Critically discuss and evaluate current perspectives on the changing role and nature of training and learning in organisations and human resource development. This should include a critical appraisal of key theoretical perspectives on the strategic role of HRD within contemporary organisational contexts
Within this submission, I have illustrated the changing role and nature of training and learning within context of a learning organisation.
Training and learning in organisations.
So what do we mean by training and learning within an organisation? One view is that it is about developing a learning organisation, an ‘organization that is continually expanding its capacity to create its future. For such an organization, it is not enough merely to survive, ‘Survival learning’ what is more often termed ‘adaptive learning’ is important, indeed it is necessary.
But for a learning organization, ‘adaptive learning’ must be joined by ‘generative learning,’ learning that enhances our capacity to create’. Senge (1999:14) Further support for this ‘generative’ view is seen in Wick and Westley (1996) who take the perspective that a learning organisation should be seen against the backdrop of its culture. Arguing values, beliefs, feelings, artefacts, myths, symbols, metaphors’ form part of any approach taken by a learning organisation. It arguably impossible to clinically define what a learning organisation consists of in a generic form. By creating a learning organisation you create a learning climate, thus hopefully a training and learning culture.
Senge takes the view that, what fundamentally will distinguish learning organizations from traditional authoritarian “controlling organizations” will be the ‘mastery of certain basic disciplines. That is why the “disciplines of the learning organization” are vital’. Senge (1999: 5). However, it is to be noted that Senge uses the word discipline to mean a set of practices rather than a rigid system of rules, which is often inferred understood in the modern use of the word. Going on to comment, ‘To practice a discipline is to be a lifelong learner.
You never arrive; you spend your life mastering disciplines’. Senge (1999: 11) Futher confirming the view that, this area of management study is far from being a science, but he does present offer a few guiding principles in his best selling book, The Fifth Discipline, ‘Have realistic goals, challenge your assumptions, commit to a shared vision and that teamworking is good for you. We see here the dualistic approach of both the need for the organisation and the individual to become intrinsically involved in the concept.
Although a popular view, others have felt that organisation learn in there own right, almost biologically. Schon for example sees organisations as, ‘repositories of knowledge’ independent of their members (Schon, 1983:242).
There is a wide school of thought that learning organisations develop and are not imposed, ‘…as cultures develop and alter their expectations, (an example of which would include the demise of unions and the capitalist ideology of the Thatcher years) so must organisations change that employ within that culture.’ (Schon, 1983). Further cultural identities in terms of sector, product or organisations must also be taken into account, highlighted by the work of both Argyris (1960) and Hofstede (1994).
One mistaken view is that the term a ‘learning organisation’ is a new concept. It is certainly true that as the world changes new approaches must be investigated to maintain both personal and organisational survival. However, the idea that organisations have only recently had to deal with changing situations, both operationally and strategically, is clearly absurd. Only the pace and scope of change in the last 50 years has brought the spotlight on organisations managing its human resource in a more effective manner. It remains a truism that it is not an argument about leaning and development, after all we have all learnt and development within any organisation we have been in contact with either consciously or subconsciously. The argument must surely be how we identify, focus and deliver that learning in an organisational context to produce value to the individual and therefore hopefully the organization. A view highlighted by Argyris and Schon (1974)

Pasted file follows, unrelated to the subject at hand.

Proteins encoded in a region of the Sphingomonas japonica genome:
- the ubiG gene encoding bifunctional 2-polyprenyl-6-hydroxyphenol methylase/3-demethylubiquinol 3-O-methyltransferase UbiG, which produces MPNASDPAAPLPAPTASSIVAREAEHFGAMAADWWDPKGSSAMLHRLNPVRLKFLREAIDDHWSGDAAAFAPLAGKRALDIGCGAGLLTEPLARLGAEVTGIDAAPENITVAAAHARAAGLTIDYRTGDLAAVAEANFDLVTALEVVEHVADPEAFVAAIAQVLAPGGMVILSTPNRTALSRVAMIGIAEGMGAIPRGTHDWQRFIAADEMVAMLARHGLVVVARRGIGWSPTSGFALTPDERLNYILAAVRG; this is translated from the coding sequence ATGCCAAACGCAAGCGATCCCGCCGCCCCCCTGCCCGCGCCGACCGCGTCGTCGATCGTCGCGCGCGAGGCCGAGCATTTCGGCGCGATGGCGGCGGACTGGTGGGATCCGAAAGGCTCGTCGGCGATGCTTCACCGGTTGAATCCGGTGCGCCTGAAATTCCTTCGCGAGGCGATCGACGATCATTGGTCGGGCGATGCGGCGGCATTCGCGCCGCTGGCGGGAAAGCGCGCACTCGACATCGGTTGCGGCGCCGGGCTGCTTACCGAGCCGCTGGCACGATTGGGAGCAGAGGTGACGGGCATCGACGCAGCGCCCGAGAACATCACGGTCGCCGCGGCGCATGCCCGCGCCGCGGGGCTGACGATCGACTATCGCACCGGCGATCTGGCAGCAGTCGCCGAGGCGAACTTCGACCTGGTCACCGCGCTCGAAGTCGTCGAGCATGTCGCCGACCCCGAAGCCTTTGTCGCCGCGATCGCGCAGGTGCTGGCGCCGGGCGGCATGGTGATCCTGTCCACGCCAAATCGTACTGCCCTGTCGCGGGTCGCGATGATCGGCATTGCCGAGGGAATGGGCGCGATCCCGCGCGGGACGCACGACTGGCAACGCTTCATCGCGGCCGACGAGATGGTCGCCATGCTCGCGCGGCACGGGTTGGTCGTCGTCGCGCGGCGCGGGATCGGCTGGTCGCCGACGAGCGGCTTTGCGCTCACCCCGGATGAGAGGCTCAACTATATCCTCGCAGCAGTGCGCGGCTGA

Historically this point is confirmed, ‘We trained hard… but it seemed that every time we were beginning to form up in teams we would be reorganised. I was to learn later in life that we tend to meet any new situation by reorganising…’ Caius Petronius, AD 65. However, the key element of a learning
organisation is that it is about people and how they learn, develop and ultimately (or hopefully) contribute to the organisation. The link with HRD is therefore both binding and key in determining how T&D takes place in an organisation.
Yet we still come back to what is a learning organisation. One simple view that will form the basis of my assignment is, ‘A learning organisation can, in plain terms, be described as an organisation which anticipates changes in its environment by learning on a strategic level; deliberately aims at improving its ability for learning and which, in order to learn on a strategic level, makes use of the learning of all employees, therefore this employee learning is enhanced at all hierarchical levels. (Sambrook and Stewart, IDPM Paper 1999). Therefore, it can be argued that the development of a learning organisation the most important factor in the changing role of T&D within organisations.
Human Resource Development (HRD)
Having settled on a broad view of what a learning organisation is, fitting it within a HRD context can only be achieved if we understand what we mean by HRD. In a learning context, HRD has been described as, ‘Organised learning experiences in a definite time period to increase the possibility of improving job performance growth’. (Nadler and Nadler, 1990:1.3). However, HRD covers a much wider field, ‘HRD is the integrated use of training and development, career development, and organisation development to improve individual and organisational effectiveness. (McLagan and Suhadolnik, 1989:10). A further view, ‘HRD is a process of developing and/or unleashing human expertise through organisation development (OD) and personnel training and development (T&D) for the purpose of improving performance. Swanson (1998) confirms this view that HRD is about the relationship of individuals with the organisation in a learning environment.